Washington, DC – Internet Infrastructure Coalition (i2Coalition) Co-Founder and Board Chair Christian Dawson joined industry leaders Tuesday in a panel focusing on privacy at South by Southwest in Austin, TX. The panel, sponsored by the Consumer Electronics Association and organized by Glen Echo Group, was titled “Privacy: We’re All in This Together,” and examined the economic consequences of NSA surveillance revelations. i2Coaltion has prioritized surveillance reform because warrantless collection practices threaten the free and open nature of the Internet that has led directly to its success.
“Mass surveillance tactics employed by the U.S. government are undermining Internet security and denying basic privacy rights to just about anyone who falls into their dragnet,” said Dawson. “Today’s status quo puts U.S.-based companies at a demonstrable disadvantage in the global economy, meaning that NSA surveillance programs are doing real harm to the digital economy, a key driver for economic growth and innovation.”
According to a recent study by The Information Technology & Innovation Foundation, revelations surrounding the PRISM surveillance program could cost U.S. based cloud providers up to $35 billion in revenue by 2016. Forrester Research suggests the damage could be even worse – up to $180 billion in the same period.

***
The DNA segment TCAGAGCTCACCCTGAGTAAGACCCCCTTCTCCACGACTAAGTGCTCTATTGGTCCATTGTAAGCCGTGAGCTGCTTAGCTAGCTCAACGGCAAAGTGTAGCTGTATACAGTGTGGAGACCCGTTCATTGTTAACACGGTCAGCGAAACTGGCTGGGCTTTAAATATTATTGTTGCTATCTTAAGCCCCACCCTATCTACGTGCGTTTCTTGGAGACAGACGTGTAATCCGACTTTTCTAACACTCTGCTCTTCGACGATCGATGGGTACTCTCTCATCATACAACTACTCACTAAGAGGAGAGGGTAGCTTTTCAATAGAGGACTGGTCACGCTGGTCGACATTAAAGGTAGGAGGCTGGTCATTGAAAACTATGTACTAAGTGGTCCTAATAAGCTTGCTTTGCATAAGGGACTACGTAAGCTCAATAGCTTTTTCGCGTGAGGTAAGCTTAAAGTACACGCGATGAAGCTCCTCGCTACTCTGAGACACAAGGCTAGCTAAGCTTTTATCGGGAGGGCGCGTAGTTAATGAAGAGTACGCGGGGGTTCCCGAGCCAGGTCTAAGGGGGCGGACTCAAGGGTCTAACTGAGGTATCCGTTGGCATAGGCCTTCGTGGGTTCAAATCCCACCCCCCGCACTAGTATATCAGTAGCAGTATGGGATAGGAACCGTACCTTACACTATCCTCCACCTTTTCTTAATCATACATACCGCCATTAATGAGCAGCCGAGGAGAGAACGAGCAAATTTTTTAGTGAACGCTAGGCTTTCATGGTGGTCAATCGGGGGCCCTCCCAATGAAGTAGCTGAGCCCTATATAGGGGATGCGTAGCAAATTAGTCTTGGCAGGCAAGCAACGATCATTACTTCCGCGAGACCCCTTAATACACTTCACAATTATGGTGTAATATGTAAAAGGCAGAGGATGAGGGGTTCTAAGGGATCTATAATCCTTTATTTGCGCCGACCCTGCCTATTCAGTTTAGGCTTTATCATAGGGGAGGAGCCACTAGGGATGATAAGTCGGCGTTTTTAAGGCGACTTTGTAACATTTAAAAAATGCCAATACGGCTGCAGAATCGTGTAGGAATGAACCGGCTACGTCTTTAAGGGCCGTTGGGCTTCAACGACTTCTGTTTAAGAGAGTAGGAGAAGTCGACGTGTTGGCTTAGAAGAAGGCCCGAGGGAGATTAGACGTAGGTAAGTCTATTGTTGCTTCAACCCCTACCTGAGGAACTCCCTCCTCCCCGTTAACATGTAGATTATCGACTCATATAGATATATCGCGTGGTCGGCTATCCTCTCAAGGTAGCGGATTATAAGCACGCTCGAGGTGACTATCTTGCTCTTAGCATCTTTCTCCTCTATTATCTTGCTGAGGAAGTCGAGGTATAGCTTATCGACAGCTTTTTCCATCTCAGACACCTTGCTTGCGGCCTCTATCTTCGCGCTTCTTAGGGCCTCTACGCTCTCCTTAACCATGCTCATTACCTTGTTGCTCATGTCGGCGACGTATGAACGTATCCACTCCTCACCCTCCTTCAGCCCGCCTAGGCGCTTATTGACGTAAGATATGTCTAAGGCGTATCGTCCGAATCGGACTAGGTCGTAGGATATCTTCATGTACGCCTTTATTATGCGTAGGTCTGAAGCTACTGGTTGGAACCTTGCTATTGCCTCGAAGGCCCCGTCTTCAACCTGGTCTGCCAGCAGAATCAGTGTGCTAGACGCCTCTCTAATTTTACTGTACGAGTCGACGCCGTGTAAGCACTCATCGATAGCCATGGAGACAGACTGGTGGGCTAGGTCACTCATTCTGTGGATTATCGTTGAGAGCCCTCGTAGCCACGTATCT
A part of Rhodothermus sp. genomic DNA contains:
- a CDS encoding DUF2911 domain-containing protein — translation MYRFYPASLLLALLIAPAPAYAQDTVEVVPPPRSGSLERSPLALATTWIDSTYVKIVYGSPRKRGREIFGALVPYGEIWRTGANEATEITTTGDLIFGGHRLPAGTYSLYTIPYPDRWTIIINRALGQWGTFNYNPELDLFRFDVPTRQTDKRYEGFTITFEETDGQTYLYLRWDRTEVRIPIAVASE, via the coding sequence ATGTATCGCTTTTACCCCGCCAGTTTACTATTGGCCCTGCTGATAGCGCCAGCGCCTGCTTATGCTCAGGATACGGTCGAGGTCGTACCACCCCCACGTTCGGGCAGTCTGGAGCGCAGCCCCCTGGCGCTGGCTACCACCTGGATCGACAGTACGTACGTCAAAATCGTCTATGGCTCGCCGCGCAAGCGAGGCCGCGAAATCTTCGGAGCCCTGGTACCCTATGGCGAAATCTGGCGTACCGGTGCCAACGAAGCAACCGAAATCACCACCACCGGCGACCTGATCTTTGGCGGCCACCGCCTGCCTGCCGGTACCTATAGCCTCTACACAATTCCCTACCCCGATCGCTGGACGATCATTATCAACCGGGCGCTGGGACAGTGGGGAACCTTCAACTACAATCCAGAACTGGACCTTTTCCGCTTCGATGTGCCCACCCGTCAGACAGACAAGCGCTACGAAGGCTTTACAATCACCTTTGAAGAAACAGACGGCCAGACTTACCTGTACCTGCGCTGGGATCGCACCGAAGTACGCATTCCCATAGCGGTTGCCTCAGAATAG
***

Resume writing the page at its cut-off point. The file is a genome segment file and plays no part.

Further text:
“If we don’t take significant steps to strengthen oversight of these agencies so that they are abiding by international privacy norms, we are going to see more and more of our customers opt for services that keep their data away from U.S. Internet companies,” Dawson added.
Some countries like Germany and Brazil are actively seeking to cut ties with U.S. web hosts all together, insisting that data will be better protected on domestic servers.
i2Coalition supports legislative solutions such as the USA Freedom Act that would restore confidence in U.S. Internet companies by holding government Intelligence agencies to international privacy norms and increasing transparency about access to online data. Equipping the public with the information they need to have an informed, transparent discussion about the merits of these surveillance practices is essential in striking a balance between security issues and concerns about privacy.